Swedish cuisine


Swedish cuisine
Swedish meatballs with cream sauce, mashed potatoes, pickled gherkin and lingonberry jam

Due to Sweden's large north-south extent there have always been regional differences in Swedish cuisine. Historically, in the far North, meats such as reindeer, and other (semi-) game dishes were eaten, some of which have their roots in the Sami culture, while fresh vegetables have played a larger role in the South. Many traditional dishes employ simple, contrasting flavours; such as the traditional dish of hearty meatballs and gravy with tart, pungent lingonberry jam (slightly similar in taste to cranberry sauce).

Swedes have traditionally been very open to foreign influences, ranging from French cuisine during the 17th and 18th century, to the sushi and cafe latte of today. On the fast food side, pizza and hot-dogs have been a ubiquitous part of Swedish culture since the 1960s. Twenty years later, the same could be said about the growing popularity of the kebab and falafel, as many small restaurants specialise in such dishes.

Contents

General features

Swedish cuisine could be described as centered around cultured dairy products, crisp and soft (often sugared) breads, berries and stone fruits, beef, pork, sweetened seafood and fish. Potatoes are often served as a side dish, often boiled. Swedish cuisine has a huge variety of breads of different shapes and sizes, made of rye, wheat, oat, white, dark, sour-dough, whole grain; soft flatbreads and crispbreads. There are many sweetened bread types and some use spices. Many meat dishes and especially meatballs are served with lingonberry jam. Fruit soups with high viscosity, like rose hip soup and blueberry soup (blåbärssoppa) served hot or cold, are typical of Swedish cuisine. Butter and margarine are the primary fat sources, although olive oil is becoming more popular. Sweden's pastry tradition features a variety of yeast buns, cookies, biscuits and cakes, many of them in a sugary style with a pastry (fika) are enormously popular in Sweden.

History

Surströmming, fermented herring served with boiled potatoes and salad
Gravlax on crisp bread with pepper and lemon
Pitepalt dumpling

The importance of fish has governed Swedish population and trade patterns far back in history. For preservation, fish were salted and cured. Salt became a major trade item at the dawn of the Scandinavian middle ages, which began circa 1000 AD. Cabbage preserved as sauerkraut and various kinds of preserved berries, apples, etc. were used once as a source of vitamin C during the winter (today sauerkraut is used very seldom in Swedish cuisine). Lingonberry jam, still a favourite, may be the most traditional and typical Swedish way to add freshness to sometimes rather heavy food, such as steaks and stews.

Sweden's long winters explain the lack of fresh vegetables in many traditional recipes. In older times, plants that would sustain the population through the winters were cornerstones; various turnips such as the kålrot (rutabaga) (aptly named "swede" in British English) were gradually supplanted or complemented by the potato in the 18th century. A lack of distinct spices made every-day food rather plain by today's standards, although a number of local herbs and plants have been used since ancient times. This tradition is still present in today’s Swedish dishes, which are still rather sparingly spiced.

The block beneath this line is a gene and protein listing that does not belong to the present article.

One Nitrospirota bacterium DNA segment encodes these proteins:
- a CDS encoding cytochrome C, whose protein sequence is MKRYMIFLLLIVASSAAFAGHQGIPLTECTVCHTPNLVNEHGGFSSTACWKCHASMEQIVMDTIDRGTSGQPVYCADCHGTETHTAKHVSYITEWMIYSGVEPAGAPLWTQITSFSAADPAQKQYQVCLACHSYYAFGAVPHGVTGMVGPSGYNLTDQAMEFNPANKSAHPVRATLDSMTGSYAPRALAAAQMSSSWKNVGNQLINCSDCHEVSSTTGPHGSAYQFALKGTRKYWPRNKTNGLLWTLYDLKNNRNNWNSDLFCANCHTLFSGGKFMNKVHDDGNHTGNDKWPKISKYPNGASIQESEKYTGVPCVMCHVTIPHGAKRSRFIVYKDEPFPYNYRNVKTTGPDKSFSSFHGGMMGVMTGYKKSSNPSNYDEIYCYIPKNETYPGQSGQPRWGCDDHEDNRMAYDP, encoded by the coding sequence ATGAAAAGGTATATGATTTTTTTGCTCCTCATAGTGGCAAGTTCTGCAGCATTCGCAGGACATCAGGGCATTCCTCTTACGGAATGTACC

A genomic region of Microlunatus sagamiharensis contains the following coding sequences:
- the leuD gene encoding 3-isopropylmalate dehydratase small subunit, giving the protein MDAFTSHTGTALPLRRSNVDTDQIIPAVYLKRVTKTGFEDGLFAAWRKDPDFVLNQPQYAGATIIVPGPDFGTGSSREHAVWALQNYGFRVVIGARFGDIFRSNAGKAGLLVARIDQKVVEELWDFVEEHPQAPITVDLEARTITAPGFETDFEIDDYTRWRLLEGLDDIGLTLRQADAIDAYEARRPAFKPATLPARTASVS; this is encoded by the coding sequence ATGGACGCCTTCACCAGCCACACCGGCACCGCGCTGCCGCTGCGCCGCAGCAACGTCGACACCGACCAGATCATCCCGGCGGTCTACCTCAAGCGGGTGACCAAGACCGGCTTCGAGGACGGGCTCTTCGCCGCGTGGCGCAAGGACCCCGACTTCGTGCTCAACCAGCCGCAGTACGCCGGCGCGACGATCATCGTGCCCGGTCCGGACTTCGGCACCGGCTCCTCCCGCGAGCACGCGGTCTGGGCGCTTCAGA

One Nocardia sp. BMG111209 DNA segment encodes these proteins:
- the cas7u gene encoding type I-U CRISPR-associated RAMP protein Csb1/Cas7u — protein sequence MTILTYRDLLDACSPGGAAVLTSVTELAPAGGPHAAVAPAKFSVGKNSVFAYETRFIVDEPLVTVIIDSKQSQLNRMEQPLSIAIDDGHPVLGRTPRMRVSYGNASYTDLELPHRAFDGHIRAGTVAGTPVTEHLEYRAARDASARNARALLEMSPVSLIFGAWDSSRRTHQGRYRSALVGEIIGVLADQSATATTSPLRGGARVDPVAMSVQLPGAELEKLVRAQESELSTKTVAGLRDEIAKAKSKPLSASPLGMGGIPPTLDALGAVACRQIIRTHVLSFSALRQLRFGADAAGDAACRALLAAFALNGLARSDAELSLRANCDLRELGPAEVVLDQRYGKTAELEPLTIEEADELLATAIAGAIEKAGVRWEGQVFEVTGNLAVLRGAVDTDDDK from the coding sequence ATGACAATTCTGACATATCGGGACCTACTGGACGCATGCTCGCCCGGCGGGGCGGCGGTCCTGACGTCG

Both before and after this period, some new Germanic dishes were also brought in by immigrants, such as persons related to the Hanseatic League, settling in Stockholm, Visby, and Kalmar. Swedish traders and aristocrats naturally also picked up some food traditions in foreign countries; cabbage rolls (kåldolmar) being one example. Cabbage rolls were introduced in Sweden by Karl XII who came in contact with this dish at the time of the Battle of Poltava and during his camp in the Turkish Bender and later introduced by his Ottoman creditors, which moved to Stockholm in 1716. Kåldolmar were already described in 1755, by Cajsa Warg, in her famous Hjelpreda i hushållningen för unga fruentimber.

Husmanskost

Swedish husmanskost denotes traditional Swedish dishes with local ingredients, the classical every-day Swedish cuisine. The word husmanskost stems from husman, meaning "house owner" (without associated land), and the term was originally used for most kinds of simple countryside food outside of towns. Genuine Swedish husmanskost used predominantly local ingredients such as pork in all forms, fish, cereals, milk, potato, root vegetables, cabbage, onions, apples, berries etc.; beef and lamb were used more sparingly. Beside berries, apples are the most used traditional fruit, eaten fresh or served as apple pie, apple sauce, or apple cake. Time consuming cooking methods such as redningar (roux) and långkok (literally "long boil") are commonly employed and spices are sparingly used. Examples of Swedish husmanskost are pea soup (ärtsoppa), boiled and mashed carrots, potato and rutabaga served with pork (rotmos med fläsk), many varieties of salmon (such as gravlax, inkokt lax, fried, pickled), varieties of herring (most commonly pickled, but also fried, au gratin, etc.), fishballs (fiskbullar), meatballs (köttbullar), potato dumplings with meat or other ingredients (palt), potato pancake (raggmunk), varieties of porridge (gröt), a fried mix of pieces of potato, different kind of meats, sausages, bacon and onion (pytt i panna), meat stew with onion (kalops), and potato dumplings with a filling of onions and pork (kroppkakor).